Councillor Lynne Ayres, the council’s cabinet member for children’s services, education, skills and university, will now be using the responses from headteachers to write a letter to the Secretary of State for Education, Damian Hinds MP to demand a meeting with him and his officials to make him aware of the very serious situation in Peterborough and the need for additional funding for schools.

Let’s hope he takes the situation seriously, not just in Peterborough, but across the country as a whole.

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Peterborough’s post-election priorities

Last week’s local elections saw the Conservative Party remain as the largest overall party on the council.

I would like to say a big thank you to those who voted and everybody involved in the organisation of the elections.

The council’s elections team has worked tirelessly in recent weeks and they were helped by hundreds of dedicated folk who staffed polling stations and counted votes on the night, so a big well done to you all.

Our focus now turns to the year ahead and delivering the services that residents told us were important to them when we were knocking on doors in the run up to the elections.

election count

Top of our agenda will be those residents who need our help the most – so keeping children and young people safe and allowing them to reach their potential and supporting adults and older people who need our help to remain living independent and happy lives.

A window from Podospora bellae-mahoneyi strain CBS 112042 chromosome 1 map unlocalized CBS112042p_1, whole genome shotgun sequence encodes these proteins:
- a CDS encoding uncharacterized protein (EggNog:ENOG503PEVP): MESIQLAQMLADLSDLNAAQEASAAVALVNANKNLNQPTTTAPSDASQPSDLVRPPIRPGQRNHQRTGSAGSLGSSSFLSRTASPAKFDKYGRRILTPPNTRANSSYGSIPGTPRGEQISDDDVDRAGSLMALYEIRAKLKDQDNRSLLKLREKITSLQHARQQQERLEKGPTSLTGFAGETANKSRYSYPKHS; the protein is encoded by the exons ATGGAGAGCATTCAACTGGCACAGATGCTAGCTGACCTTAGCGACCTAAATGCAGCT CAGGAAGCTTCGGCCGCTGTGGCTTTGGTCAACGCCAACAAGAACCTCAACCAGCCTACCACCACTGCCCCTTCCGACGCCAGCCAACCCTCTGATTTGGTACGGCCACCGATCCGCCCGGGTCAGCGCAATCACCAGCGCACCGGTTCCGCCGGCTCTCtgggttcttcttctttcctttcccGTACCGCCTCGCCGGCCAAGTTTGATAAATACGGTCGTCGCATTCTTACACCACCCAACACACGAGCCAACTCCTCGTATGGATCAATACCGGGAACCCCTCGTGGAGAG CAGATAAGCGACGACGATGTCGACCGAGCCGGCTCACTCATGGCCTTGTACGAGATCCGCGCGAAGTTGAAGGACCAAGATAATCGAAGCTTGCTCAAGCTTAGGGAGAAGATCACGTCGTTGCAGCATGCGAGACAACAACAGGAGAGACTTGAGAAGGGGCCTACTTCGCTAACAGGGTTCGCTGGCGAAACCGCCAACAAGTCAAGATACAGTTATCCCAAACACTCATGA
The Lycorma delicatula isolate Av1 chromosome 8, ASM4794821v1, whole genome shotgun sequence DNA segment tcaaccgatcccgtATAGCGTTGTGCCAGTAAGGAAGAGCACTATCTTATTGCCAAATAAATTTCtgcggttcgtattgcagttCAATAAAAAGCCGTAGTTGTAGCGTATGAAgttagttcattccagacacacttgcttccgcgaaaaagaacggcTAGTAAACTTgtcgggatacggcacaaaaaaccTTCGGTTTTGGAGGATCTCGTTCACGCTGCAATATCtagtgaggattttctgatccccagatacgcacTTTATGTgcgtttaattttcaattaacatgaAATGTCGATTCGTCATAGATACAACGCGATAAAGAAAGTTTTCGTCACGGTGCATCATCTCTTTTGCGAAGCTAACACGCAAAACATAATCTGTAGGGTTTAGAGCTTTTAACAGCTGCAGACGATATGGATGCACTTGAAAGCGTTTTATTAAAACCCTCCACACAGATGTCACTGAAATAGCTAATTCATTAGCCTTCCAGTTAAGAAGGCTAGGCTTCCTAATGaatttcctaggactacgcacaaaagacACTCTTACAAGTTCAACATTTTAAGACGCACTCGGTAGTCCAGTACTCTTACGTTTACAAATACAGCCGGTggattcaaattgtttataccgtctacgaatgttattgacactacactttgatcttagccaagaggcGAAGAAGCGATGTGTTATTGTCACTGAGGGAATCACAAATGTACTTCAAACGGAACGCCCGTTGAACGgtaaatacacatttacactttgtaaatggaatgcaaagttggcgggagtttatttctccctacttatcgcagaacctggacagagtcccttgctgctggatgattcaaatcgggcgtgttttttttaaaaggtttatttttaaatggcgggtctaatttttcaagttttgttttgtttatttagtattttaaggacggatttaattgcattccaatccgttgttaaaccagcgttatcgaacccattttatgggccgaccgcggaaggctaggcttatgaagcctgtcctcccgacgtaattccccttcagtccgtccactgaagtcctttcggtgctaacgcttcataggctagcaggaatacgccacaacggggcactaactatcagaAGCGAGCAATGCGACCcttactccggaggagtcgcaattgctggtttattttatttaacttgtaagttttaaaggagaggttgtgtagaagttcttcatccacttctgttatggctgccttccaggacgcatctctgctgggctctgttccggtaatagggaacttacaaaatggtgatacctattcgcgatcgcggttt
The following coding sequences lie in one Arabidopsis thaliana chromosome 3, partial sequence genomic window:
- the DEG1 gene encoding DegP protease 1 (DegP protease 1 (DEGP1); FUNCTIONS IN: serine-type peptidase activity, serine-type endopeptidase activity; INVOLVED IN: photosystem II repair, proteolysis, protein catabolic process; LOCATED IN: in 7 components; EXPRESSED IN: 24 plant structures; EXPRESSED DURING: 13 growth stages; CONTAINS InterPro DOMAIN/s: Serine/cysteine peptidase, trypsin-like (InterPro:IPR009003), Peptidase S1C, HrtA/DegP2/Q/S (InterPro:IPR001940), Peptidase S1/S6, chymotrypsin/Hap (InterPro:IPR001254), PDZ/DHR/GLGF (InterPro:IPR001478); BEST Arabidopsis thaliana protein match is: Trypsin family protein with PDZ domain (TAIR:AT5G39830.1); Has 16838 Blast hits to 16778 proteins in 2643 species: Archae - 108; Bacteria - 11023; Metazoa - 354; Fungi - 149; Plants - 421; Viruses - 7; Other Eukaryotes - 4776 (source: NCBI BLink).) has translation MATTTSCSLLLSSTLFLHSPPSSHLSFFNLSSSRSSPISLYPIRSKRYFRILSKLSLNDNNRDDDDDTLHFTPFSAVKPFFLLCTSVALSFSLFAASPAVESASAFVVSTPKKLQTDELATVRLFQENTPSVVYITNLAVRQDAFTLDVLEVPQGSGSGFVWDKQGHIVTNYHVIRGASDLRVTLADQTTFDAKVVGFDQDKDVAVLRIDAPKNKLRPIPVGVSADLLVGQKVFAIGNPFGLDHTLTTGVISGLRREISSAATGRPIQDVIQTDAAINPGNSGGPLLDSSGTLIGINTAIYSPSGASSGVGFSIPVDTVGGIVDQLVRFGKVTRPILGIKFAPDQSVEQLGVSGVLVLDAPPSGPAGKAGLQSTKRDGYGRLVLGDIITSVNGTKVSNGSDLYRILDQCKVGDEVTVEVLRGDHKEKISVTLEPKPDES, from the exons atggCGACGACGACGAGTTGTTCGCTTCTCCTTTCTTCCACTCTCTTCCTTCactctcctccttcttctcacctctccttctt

We will continue to work closely with our schools to support them to attract good quality teachers and raise attainment levels. Plans for a university continue to progress and within a year I would expect to see planning permission in place for the university campus building on the embankment.

People who are in housing difficulty remain our priority and we will be working with them to prevent them from becoming homeless in the first place and where this is not possible, supporting them to find suitable accommodation. We will also continue to support new house building projects so that we have a good supply of housing of all tenures coming forward to meet the needs of our growing city.

I know that the cleanliness of the city is a priority for our residents and that’s why we launched our own trading company to provide waste collection, street cleansing and other services. Doing so has given us more control over the way these services are provided.